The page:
1968. Canada was still on top of the world thanks to the World’s Fair – Expo ’67 – that had been staged in Montreal and had brought of millions of visitors to our doorstep. The following summer the Mexico Olympics played host to countless sports fans, and Canada, for the first time sent a show jumping team to the Olympic Games. And, to firmly place Canada on the map yet again, three Canadian riders and horses came home with the best bling possible around their necks: gold!
There were some important firsts that went hand in hand with the XIC Olympiad, but sadly not all were memorable for the right reasons.Just days before the games began there was a massacre of 200-300 people in Mexico City as students protested the repressive administration of president Gustavo Díaz Ordaz and the use of funds for the games instead of for social programs.
Other firsts and highlights included:
- Mexico was the first Latin American city to host the games having beaten Detroit and Lyon in France for the honours.
- Mexico was also the first Olympic Games where hand held timing devices were used along with electronic devices in equestrian events with the electronic time being considered correct in any dispute.
- These Olympics were also the first time West and East Germany had competed as two separate countries.
- Tommy Smith and John Carlos raised single black-gloved fists during the medal ceremonies as a tribute to their African American heritage and living conditions in the USA.
- It was the first games where the closing ceremony was transmitted in color to the entire world.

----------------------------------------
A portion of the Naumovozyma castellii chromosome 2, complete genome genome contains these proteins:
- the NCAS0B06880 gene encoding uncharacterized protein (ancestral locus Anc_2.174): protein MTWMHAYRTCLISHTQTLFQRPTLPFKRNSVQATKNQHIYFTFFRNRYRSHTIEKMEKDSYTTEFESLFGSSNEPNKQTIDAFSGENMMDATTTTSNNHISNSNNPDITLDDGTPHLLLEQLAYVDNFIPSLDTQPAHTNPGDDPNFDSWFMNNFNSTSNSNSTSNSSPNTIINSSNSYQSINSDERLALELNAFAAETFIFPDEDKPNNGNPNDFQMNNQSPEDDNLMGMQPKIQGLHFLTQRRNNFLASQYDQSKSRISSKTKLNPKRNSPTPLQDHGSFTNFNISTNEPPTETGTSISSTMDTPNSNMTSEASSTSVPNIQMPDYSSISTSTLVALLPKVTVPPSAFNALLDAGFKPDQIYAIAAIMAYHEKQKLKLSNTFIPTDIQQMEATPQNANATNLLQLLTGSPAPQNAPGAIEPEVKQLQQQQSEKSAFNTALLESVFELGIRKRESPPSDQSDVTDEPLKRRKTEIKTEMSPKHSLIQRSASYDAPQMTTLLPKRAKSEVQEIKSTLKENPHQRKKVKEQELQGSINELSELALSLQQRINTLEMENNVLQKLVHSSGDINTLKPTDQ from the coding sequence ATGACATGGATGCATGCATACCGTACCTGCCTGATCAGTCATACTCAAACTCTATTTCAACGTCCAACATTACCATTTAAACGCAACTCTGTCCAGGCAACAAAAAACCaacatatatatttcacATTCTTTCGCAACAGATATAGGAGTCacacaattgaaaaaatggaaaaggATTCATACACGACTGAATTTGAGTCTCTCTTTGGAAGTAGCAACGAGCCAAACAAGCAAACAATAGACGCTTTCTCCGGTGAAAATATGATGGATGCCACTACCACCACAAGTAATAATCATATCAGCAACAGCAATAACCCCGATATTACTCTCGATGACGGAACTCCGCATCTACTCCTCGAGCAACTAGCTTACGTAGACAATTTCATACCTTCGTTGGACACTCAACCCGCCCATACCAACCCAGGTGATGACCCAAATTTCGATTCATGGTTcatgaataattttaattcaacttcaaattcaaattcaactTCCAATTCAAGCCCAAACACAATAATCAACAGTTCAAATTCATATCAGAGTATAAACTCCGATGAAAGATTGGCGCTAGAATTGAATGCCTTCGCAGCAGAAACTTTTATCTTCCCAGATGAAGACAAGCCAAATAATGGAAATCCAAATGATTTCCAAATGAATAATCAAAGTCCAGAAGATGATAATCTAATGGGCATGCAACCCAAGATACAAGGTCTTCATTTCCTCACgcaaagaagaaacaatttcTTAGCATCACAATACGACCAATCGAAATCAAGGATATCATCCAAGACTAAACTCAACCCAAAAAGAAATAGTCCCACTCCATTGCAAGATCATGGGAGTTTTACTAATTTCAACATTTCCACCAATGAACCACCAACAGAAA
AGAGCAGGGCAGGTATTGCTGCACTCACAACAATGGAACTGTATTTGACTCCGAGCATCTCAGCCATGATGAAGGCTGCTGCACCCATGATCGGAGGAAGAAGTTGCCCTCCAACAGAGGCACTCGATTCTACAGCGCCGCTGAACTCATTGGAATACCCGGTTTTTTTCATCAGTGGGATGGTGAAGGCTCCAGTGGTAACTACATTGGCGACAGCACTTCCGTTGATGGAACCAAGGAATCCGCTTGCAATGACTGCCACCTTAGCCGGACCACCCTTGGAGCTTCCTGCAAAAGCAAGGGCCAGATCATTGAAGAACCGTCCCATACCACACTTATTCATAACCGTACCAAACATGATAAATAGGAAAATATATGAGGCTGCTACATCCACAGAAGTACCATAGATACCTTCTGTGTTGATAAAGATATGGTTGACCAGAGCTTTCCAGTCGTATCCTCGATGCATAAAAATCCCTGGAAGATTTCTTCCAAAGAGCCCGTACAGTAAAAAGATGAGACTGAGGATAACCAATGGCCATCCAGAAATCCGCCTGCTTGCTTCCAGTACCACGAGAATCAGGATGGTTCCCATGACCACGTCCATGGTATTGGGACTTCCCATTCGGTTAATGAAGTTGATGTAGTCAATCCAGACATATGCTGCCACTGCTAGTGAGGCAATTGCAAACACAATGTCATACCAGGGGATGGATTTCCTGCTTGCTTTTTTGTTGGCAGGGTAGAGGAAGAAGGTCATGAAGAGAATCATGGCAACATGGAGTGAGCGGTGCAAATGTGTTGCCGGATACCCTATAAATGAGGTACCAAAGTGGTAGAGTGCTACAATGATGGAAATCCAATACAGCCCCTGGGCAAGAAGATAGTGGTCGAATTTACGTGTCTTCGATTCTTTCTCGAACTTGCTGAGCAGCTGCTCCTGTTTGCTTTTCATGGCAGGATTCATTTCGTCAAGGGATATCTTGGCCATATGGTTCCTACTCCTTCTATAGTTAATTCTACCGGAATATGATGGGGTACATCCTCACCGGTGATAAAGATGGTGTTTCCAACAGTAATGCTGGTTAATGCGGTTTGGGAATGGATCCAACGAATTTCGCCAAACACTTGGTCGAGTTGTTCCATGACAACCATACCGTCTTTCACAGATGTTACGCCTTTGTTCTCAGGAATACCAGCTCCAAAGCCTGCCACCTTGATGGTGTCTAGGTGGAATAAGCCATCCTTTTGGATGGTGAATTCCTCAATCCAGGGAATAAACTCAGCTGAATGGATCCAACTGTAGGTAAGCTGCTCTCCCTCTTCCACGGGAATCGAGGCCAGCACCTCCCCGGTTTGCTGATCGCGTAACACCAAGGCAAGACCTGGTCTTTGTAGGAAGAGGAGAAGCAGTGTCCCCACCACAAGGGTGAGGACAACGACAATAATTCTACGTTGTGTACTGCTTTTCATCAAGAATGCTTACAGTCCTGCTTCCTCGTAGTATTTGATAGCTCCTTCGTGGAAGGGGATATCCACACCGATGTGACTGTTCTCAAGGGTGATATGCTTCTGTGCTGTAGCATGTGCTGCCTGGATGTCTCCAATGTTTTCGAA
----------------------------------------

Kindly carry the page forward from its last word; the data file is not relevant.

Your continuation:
- Drug testing and female gender verification were conducted for the first time.
One of the greatest challenges facing our four- and two-legged athletes was the elevation of Mexico City that was 2,300 metres above sea level. Interestingly enough, race horses that were shipped in the day before a race and then shipped out one day after were fine. It appeared that horses could adjust to the elevation as soon as they arrived but showed decreased performance around the 10-day mark right up to the 20-day mark. Therefore, countries with horses were advised to ship them in 3-4 weeks before the games.
Canada had sent their best show jumpers and Jim Day with Canadian Club, Jim Elder with The Immigrant and Thomas Gayford with Big Dee were there to make their mark. Day along with Elder and Gayford had had a great warm up the year before on the international stage at the Pan Am Games in Winnipeg, Manitoba by winning team bronze while Day won individual gold.
The show jumping world saw this is a bit of luck and not much more. The Europeans had held the show jumping stage for decades but Canadian change was in the wind. Elder too had won a bronze medal as a member of Canada’s Three Day event team at the 1956 Stockholm Olympics so he had substantial all round experience in two disciplines.